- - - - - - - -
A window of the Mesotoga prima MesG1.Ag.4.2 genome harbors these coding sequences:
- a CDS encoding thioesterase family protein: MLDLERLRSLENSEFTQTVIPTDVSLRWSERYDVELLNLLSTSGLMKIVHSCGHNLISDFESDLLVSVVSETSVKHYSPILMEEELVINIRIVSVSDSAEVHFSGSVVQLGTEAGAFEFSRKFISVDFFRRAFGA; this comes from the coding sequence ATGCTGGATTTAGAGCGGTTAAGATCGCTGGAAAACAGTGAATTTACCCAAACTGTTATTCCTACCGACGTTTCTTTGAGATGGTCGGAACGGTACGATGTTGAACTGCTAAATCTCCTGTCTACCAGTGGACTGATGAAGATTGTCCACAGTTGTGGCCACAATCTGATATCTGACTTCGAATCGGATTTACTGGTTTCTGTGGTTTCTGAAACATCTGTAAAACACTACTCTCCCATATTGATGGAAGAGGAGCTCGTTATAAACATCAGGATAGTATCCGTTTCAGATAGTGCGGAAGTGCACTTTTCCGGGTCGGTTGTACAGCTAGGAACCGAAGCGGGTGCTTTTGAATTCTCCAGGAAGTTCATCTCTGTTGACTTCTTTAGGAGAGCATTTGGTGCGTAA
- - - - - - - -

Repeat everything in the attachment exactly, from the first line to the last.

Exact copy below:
A window of the Mesotoga prima MesG1.Ag.4.2 genome harbors these coding sequences:
- a CDS encoding thioesterase family protein: MLDLERLRSLENSEFTQTVIPTDVSLRWSERYDVELLNLLSTSGLMKIVHSCGHNLISDFESDLLVSVVSETSVKHYSPILMEEELVINIRIVSVSDSAEVHFSGSVVQLGTEAGAFEFSRKFISVDFFRRAFGA; this comes from the coding sequence ATGCTGGATTTAGAGCGGTTAAGATCGCTGGAAAACAGTGAATTTACCCAAACTGTTATTCCTACCGACGTTTCTTTGAGATGGTCGGAACGGTACGATGTTGAACTGCTAAATCTCCTGTCTACCAGTGGACTGATGAAGATTGTCCACAGTTGTGGCCACAATCTGATATCTGACTTCGAATCGGATTTACTGGTTTCTGTGGTTTCTGAAACATCTGTAAAACACTACTCTCCCATATTGATGGAAGAGGAGCTCGTTATAAACATCAGGATAGTATCCGTTTCAGATAGTGCGGAAGTGCACTTTTCCGGGTCGGTTGTACAGCTAGGAACCGAAGCGGGTGCTTTTGAATTCTCCAGGAAGTTCATCTCTGTTGACTTCTTTAGGAGAGCATTTGGTGCGTAA